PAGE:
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Wait, Aren’t Goals and Objectives the Same Thing?


One of the challenges new grant writers often face is understanding the difference between goals and objectives. When I teach grant writing, a lot of my students struggle with the nuance between the two terms. It's understandable, especially when you consider the formal definition of each. Here's how Merriam-Webster (2003) defines them: 

Goal: the end toward which effort is directed
Objective: something toward which effort is directed: an aim, goal, or end of action
 
In grant writing, the goal is “the end” and objective is “the end of action.” Let's look at these more closely.
 
When preparing a grant proposal, your goal should describe the issue you want to address. It's important to understand that the goal will be broad and can be hard to measure. In fact, sometimes your goal may never be met.
 
When writing your goal, think long term. Ask yourself:
  • Why are we doing this project?
  • If we could pick the pie in the sky difference this project will make, what would that be?
 
As you write your goal, be sure it aligns with your organization's mission and addresses the elements of your proposal's need statement.
 
Objectives, on the other hand, are narrow and definite. They describe what your project wants to achieve (the outcome) and tie directly to your project's activities. Like the goal, objectives should align with your mission and stated need. Try to make your objectives SMART (specific, measurable, attainable, relevant, and timely). Not only will this make your proposal clear, SMART objectives can help you develop your evaluation plan.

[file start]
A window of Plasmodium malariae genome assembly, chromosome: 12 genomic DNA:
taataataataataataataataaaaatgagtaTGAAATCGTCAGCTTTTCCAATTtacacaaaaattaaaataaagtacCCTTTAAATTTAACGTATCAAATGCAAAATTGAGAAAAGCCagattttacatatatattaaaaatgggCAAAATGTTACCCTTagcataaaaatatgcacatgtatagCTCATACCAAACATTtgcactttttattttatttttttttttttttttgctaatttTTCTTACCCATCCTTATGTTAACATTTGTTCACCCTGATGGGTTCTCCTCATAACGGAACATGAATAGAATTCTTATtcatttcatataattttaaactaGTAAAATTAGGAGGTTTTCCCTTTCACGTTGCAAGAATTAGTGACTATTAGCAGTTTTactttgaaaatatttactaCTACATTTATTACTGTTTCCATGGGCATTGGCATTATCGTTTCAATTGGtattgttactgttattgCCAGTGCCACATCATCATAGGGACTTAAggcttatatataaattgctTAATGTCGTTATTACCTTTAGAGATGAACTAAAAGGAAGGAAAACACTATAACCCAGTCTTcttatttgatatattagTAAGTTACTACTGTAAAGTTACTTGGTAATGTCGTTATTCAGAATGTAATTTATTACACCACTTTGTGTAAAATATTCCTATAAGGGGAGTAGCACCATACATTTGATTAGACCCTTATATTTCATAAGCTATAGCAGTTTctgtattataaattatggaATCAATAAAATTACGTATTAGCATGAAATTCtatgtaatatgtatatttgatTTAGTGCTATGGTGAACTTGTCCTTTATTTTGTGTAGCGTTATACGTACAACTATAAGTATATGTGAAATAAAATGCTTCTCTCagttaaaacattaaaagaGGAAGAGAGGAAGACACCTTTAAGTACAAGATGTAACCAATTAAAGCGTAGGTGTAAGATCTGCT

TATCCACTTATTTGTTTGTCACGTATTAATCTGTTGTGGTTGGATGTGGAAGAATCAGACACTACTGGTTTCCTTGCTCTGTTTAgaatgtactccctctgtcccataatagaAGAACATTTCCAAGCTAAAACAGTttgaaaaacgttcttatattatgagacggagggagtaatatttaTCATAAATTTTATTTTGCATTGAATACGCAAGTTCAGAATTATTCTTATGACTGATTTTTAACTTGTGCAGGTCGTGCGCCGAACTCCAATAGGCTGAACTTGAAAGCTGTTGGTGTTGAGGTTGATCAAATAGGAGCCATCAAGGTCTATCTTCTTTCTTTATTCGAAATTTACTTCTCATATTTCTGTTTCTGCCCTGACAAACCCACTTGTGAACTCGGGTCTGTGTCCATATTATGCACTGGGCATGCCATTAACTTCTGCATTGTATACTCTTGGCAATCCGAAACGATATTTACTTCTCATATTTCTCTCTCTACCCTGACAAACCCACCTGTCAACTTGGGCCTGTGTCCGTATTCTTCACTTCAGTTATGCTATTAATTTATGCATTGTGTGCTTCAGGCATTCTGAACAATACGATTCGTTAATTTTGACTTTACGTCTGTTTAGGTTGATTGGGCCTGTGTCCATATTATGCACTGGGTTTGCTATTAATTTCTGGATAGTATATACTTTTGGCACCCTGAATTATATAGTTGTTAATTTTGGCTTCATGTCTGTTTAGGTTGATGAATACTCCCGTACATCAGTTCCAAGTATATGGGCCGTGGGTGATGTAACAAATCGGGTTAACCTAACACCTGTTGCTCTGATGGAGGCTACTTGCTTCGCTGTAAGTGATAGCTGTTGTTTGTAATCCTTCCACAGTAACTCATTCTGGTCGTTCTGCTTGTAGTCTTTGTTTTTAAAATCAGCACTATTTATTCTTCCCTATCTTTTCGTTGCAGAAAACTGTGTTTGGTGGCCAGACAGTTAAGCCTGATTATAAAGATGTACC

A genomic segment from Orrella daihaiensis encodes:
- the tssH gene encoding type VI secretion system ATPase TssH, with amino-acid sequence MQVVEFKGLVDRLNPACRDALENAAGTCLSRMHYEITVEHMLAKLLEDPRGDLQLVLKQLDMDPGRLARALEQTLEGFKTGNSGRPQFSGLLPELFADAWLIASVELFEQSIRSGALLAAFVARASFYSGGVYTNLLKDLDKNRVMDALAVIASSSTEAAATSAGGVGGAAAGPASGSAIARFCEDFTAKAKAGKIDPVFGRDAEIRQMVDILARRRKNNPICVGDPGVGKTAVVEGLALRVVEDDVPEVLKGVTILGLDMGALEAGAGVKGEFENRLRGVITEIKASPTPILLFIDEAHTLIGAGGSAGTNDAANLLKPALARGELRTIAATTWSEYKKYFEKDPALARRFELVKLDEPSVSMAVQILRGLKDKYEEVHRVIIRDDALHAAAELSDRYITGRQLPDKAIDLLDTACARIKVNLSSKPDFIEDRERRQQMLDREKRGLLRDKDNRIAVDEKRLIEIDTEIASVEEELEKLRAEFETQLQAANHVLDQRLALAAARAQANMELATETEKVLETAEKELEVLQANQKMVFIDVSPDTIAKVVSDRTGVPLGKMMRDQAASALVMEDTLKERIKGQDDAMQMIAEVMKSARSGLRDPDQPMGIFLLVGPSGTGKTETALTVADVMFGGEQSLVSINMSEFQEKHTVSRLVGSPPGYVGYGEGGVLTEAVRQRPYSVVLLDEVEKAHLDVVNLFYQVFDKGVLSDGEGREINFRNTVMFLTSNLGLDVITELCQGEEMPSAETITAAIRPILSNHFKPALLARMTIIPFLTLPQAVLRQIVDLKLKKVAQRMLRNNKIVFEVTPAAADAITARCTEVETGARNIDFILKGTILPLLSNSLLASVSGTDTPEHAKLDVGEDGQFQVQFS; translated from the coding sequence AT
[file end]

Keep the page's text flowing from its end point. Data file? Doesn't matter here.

Let's look at an example for Buddy's House, an animal shelter that wants to implement a spay/neuter program during calendar year 2017. This program includes educational workshops for dog owners to encourage them to have their dogs spayed/neutered. The shelter's mission is to improve the lives of animals in our community and strengthen the human-animal bond.
 
Goal: To eliminate the euthanasia of health dogs in our community.
Objective: To increase understanding of the importance of spaying/neutering companion dogs. By June 30, 2017, Buddy's House will provide 6 educational workshops on the benefits of spay/neuter to 100 local dog owners. 75% of workshop attendees will understand at least 3 health benefits associated with spay/neuter.
 
In this example, the goal is vague, yet it relates to Buddy House's mission. The objective defines what they are hoping to achieve, how they hope to achieve it and by when, and what outcome will result.
 
While writing goals and objectives can be time consuming, understanding the nuance between the two can help you craft a proposal that paints a full picture for the funder and increase your chances for receiving funding.


 

Lisa M. Sihvonen-Binder holds a Master of Science degree in Nonprofit Management and Philanthropy with Graduate Fundraising Management Certificate and a Bachelor of Arts degree in Writing with a Communications minor. Since 2008 she has been a grants consultant and has raised over $7M for her clients from private and corporate foundations, and local, state, and federal funding sources. In addition to her consulting practice, she teaches the 8-week, graduate-level online course, Grant Writing for Corporate and Private Foundations, for Bay Path University and edits books for CharityChannel Press on nonprofit management and fundraising. She lives in western Massachusetts with her husband and three rescue dogs.
 
 
 
 

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